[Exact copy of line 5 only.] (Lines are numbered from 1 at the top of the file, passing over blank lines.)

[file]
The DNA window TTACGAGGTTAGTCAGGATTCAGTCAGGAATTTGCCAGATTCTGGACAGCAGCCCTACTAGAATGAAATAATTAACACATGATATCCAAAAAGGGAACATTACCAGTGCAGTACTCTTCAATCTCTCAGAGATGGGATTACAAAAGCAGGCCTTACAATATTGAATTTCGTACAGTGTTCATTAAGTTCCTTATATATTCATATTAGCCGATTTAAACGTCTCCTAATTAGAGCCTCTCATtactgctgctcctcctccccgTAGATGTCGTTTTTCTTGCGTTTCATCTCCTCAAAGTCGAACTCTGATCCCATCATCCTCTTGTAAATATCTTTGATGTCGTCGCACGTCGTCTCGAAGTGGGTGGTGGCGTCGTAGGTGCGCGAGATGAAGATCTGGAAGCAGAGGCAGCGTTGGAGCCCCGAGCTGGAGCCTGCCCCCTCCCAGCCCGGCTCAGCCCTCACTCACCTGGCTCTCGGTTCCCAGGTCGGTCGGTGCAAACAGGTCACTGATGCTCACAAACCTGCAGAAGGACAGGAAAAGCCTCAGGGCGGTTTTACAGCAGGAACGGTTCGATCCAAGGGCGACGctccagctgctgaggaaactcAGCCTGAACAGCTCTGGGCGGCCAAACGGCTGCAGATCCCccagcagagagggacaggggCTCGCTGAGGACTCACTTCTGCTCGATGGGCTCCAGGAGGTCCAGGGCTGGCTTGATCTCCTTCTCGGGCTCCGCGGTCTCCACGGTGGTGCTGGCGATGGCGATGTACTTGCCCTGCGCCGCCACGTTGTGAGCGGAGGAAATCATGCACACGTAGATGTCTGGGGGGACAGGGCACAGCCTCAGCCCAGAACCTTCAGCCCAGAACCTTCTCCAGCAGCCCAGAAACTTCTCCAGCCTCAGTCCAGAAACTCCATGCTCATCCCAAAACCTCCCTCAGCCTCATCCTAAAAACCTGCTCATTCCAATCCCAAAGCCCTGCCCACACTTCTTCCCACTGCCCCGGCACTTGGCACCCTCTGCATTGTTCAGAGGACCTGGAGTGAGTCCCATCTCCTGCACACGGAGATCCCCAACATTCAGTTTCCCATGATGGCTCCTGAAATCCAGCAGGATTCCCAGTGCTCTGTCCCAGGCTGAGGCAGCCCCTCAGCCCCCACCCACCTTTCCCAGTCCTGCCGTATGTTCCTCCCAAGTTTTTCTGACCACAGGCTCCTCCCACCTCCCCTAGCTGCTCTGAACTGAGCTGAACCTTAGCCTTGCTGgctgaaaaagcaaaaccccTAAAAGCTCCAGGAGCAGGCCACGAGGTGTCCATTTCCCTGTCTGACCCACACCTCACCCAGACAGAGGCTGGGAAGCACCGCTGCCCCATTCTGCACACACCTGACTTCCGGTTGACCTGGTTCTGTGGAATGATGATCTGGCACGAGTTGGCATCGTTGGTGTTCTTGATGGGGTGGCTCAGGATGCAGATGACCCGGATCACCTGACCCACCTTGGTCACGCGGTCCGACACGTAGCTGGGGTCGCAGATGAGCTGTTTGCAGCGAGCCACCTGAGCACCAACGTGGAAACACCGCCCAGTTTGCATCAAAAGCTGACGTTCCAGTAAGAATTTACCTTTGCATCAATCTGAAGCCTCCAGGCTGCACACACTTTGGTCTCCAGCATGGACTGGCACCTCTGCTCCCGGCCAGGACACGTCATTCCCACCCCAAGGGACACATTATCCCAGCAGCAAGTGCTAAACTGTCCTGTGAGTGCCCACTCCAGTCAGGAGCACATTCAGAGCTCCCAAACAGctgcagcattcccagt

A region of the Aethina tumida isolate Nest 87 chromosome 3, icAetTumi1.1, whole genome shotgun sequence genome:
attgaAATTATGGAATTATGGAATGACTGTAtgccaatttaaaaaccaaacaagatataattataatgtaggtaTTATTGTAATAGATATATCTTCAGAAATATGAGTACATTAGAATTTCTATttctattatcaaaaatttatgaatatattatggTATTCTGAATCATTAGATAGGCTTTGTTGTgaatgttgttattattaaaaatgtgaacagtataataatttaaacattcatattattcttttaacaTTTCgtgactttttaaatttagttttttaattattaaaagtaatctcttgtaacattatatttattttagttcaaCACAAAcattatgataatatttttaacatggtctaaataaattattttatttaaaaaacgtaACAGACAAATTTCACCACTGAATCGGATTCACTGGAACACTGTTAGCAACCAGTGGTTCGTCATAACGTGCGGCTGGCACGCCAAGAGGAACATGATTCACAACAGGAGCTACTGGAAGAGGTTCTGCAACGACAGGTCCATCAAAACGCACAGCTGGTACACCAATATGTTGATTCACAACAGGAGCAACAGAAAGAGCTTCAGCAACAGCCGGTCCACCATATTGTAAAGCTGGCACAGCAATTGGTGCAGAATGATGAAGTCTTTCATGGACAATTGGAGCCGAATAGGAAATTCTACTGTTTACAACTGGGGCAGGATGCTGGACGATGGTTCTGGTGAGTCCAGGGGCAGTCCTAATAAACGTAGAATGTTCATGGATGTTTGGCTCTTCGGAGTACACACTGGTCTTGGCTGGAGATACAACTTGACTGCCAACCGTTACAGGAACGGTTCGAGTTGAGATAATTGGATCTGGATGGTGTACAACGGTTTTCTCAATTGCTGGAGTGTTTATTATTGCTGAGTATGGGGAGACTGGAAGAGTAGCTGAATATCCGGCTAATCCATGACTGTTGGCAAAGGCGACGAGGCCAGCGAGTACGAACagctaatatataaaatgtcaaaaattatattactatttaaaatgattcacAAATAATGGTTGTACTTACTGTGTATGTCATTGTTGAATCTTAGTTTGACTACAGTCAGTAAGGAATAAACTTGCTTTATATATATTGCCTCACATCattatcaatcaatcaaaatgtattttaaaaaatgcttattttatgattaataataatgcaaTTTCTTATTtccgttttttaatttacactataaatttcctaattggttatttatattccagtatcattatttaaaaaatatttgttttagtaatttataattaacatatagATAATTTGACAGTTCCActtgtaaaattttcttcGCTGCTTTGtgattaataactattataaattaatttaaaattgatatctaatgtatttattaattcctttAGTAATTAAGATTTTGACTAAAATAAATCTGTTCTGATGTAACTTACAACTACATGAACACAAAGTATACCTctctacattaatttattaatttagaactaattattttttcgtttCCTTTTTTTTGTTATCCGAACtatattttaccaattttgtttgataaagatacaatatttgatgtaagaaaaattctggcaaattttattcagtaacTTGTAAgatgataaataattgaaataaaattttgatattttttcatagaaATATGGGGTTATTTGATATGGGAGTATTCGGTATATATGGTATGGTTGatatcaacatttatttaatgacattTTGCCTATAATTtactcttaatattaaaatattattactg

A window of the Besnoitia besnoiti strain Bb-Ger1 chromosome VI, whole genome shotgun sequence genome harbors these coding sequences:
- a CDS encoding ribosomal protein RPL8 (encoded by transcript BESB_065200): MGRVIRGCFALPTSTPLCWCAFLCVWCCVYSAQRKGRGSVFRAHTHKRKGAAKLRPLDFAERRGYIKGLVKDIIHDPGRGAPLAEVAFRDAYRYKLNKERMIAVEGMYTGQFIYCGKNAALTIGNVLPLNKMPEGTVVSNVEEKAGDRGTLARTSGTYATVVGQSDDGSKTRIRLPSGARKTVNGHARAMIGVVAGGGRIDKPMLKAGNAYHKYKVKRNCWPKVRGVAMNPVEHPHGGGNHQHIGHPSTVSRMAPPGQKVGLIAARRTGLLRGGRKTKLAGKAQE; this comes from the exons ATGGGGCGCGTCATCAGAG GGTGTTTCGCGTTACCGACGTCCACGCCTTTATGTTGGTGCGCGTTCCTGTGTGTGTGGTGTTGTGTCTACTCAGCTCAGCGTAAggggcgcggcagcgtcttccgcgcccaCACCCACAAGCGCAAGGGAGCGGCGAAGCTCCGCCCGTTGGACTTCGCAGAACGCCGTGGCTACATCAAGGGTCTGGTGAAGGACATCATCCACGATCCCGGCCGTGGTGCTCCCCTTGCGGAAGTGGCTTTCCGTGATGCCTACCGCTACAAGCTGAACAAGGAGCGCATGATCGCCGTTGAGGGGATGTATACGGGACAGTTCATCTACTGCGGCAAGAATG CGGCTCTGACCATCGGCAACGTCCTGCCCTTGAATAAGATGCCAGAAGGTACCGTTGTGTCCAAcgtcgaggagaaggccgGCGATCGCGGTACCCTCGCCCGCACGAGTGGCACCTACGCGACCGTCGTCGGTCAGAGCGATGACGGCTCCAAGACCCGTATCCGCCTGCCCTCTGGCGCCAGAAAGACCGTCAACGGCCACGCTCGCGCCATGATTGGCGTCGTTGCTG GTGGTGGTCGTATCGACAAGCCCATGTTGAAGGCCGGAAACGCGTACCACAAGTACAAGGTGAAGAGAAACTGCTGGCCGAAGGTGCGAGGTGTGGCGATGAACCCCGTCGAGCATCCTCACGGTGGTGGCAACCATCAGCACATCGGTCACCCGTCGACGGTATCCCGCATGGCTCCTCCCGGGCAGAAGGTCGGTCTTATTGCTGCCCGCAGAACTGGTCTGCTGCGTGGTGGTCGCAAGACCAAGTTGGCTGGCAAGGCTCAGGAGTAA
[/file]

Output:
- a CDS encoding ribosomal protein RPL8 (encoded by transcript BESB_065200): MGRVIRGCFALPTSTPLCWCAFLCVWCCVYSAQRKGRGSVFRAHTHKRKGAAKLRPLDFAERRGYIKGLVKDIIHDPGRGAPLAEVAFRDAYRYKLNKERMIAVEGMYTGQFIYCGKNAALTIGNVLPLNKMPEGTVVSNVEEKAGDRGTLARTSGTYATVVGQSDDGSKTRIRLPSGARKTVNGHARAMIGVVAGGGRIDKPMLKAGNAYHKYKVKRNCWPKVRGVAMNPVEHPHGGGNHQHIGHPSTVSRMAPPGQKVGLIAARRTGLLRGGRKTKLAGKAQE; this comes from the exons ATGGGGCGCGTCATCAGAG GGTGTTTCGCGTTACCGACGTCCACGCCTTTATGTTGGTGCGCGTTCCTGTGTGTGTGGTGTTGTGTCTACTCAGCTCAGCGTAAggggcgcggcagcgtcttccgcgcccaCACCCACAAGCGCAAGGGAGCGGCGAAGCTCCGCCCGTTGGACTTCGCAGAACGCCGTGGCTACATCAAGGGTCTGGTGAAGGACATCATCCACGATCCCGGCCGTGGTGCTCCCCTTGCGGAAGTGGCTTTCCGTGATGCCTACCGCTACAAGCTGAACAAGGAGCGCATGATCGCCGTTGAGGGGATGTATACGGGACAGTTCATCTACTGCGGCAAGAATG CGGCTCTGACCATCGGCAACGTCCTGCCCTTGAATAAGATGCCAGAAGGTACCGTTGTGTCCAAcgtcgaggagaaggccgGCGATCGCGGTACCCTCGCCCGCACGAGTGGCACCTACGCGACCGTCGTCGGTCAGAGCGATGACGGCTCCAAGACCCGTATCCGCCTGCCCTCTGGCGCCAGAAAGACCGTCAACGGCCACGCTCGCGCCATGATTGGCGTCGTTGCTG GTGGTGGTCGTATCGACAAGCCCATGTTGAAGGCCGGAAACGCGTACCACAAGTACAAGGTGAAGAGAAACTGCTGGCCGAAGGTGCGAGGTGTGGCGATGAACCCCGTCGAGCATCCTCACGGTGGTGGCAACCATCAGCACATCGGTCACCCGTCGACGGTATCCCGCATGGCTCCTCCCGGGCAGAAGGTCGGTCTTATTGCTGCCCGCAGAACTGGTCTGCTGCGTGGTGGTCGCAAGACCAAGTTGGCTGGCAAGGCTCAGGAGTAA